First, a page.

The long-term objective of this project is to obtain a better understanding of a new mechanism of pulmonary edema and hemorrhage, namely mechanical stress disruption of pulmonary capillaries. Pulmonary edema and is a common, serious condition and the elucidation of its mechanisms is therefore of great importance. We propose novel basic studies of the regulation of the support structures of the capillary wall, and also to continue studies of the conditions in which stress failure of the blood-gas barrier (BGB) occurs. The first group of specific aims is devoted to the regulation of the support structures of the capillary wall and includes studies of gene expression of extra cellular matrix proteins, other components of basement membranes, and growth factors in animal models where capillary wall stress is increased. These include an isolated perfused rat lung preparation where capillary wall stress is increased by raising capillary transmural pressure, or inflating the lung to high volumes. In addition we will study induced heart failure in dogs where the pulmonary capillary pressure is increased over several weeks. The second group of specific aims is devoted to conditions where the BGB fails when the capillary pressure is raised. These include the lungs of neonatal and prematurely born rabbits where the capillaries are at risk from stress failure because of the complex changes in the pulmonary circulation that occur at birth. It is possible that some cases of the infant respiratory distress syndrome are caused by stress failure of pulmonary capillaries. Our work to date on this project has been very productive. The identification of stress failure as the mechanism of pulmonary edema and hemorrhage has important clinical implications in many diseases, and it is apparently a cause of ventilator-induced lung injury. In addition, at the more basic level, this research is devoted to a fundamental bioengineering dilemma of the lung, namely, that the blood-gas barrier has to combine extreme thinness with immense strength.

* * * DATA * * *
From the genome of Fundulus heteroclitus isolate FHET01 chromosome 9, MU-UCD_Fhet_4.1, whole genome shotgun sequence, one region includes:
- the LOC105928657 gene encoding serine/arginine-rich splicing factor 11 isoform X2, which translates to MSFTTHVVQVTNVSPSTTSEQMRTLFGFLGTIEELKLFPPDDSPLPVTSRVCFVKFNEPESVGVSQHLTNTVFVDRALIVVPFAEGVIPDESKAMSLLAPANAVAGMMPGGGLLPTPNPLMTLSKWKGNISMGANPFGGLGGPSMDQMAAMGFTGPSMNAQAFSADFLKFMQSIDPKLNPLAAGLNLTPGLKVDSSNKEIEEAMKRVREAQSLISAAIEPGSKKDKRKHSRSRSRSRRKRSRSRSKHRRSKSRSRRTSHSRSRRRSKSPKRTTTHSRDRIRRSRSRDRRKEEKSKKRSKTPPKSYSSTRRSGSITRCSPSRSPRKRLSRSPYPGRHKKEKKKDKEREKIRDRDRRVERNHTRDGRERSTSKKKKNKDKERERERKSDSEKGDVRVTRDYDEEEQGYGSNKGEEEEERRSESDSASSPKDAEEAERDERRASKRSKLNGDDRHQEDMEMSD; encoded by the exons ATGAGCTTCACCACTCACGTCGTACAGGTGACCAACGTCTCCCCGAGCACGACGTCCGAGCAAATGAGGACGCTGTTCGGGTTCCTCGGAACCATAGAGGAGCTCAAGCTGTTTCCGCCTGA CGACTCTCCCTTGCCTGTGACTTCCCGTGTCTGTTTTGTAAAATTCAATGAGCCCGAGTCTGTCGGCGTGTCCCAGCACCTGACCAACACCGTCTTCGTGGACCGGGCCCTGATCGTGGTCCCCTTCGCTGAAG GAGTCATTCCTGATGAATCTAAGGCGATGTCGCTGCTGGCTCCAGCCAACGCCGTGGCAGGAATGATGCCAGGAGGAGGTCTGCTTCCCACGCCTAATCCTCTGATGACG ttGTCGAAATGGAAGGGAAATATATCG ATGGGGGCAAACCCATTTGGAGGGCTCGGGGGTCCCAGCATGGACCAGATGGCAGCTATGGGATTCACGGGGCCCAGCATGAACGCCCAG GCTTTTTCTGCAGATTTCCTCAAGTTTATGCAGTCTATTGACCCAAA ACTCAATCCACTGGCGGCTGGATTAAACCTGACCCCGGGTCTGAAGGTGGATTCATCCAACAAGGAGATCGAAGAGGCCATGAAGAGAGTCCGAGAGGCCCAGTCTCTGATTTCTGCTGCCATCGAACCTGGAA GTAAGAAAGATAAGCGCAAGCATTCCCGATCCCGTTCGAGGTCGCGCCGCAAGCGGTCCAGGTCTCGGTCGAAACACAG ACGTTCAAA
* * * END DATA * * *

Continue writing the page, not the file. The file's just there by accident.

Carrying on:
National Institute of Health (NIH)
National Heart, Lung, and Blood Institute (NHLBI)
Research Project (R01)
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Respiratory and Applied Physiology Study Section (RAP)
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Garfinkel, Susan J
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University of California San Diego
Internal Medicine/Medicine
Schools of Medicine
La Jolla
United States
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West, John B (2011) Comparative physiology of the pulmonary circulation. Compr Physiol 1:1525-39
West, John B (2011) Causes of and compensations for hypoxemia and hypercapnia. Compr Physiol 1:1541-53
West, John B (2011) History of respiratory gas exchange. Compr Physiol 1:1509-23
West, John B; Fu, Zhenxing; Deerinck, Thomas J et al. (2010) Structure-function studies of blood and air capillaries in chicken lung using 3D electron microscopy. Respir Physiol Neurobiol 170:202-9
Maina, J N; West, J B; Orgeig, S et al. (2010) Recent advances into understanding some aspects of the structure and function of mammalian and avian lungs. Physiol Biochem Zool 83:792-807
West, John B (2010) Did differences in mitochondrial properties influence the evolution of avian and mammalian lungs? Am J Physiol Lung Cell Mol Physiol 299:L595-6
West, John B; Fu, Zhenxing; Gu, Yusu et al. (2010) Pulmonary artery pressure responses to increased cardiac output in chickens with raised metabolic rate. Comp Biochem Physiol A Mol Integr Physiol 156:430-5
West, John B (2009) Comparative physiology of the pulmonary blood-gas barrier: the unique avian solution. Am J Physiol Regul Integr Comp Physiol 297:R1625-34
Watson, Rebecca R; Fu, Zhenxing; West, John B (2008) Minimal distensibility of pulmonary capillaries in avian lungs compared with mammalian lungs. Respir Physiol Neurobiol 160:208-14
West, John B (2008) Ibn al-Nafis, the pulmonary circulation, and the Islamic Golden Age. J Appl Physiol 105:1877-80

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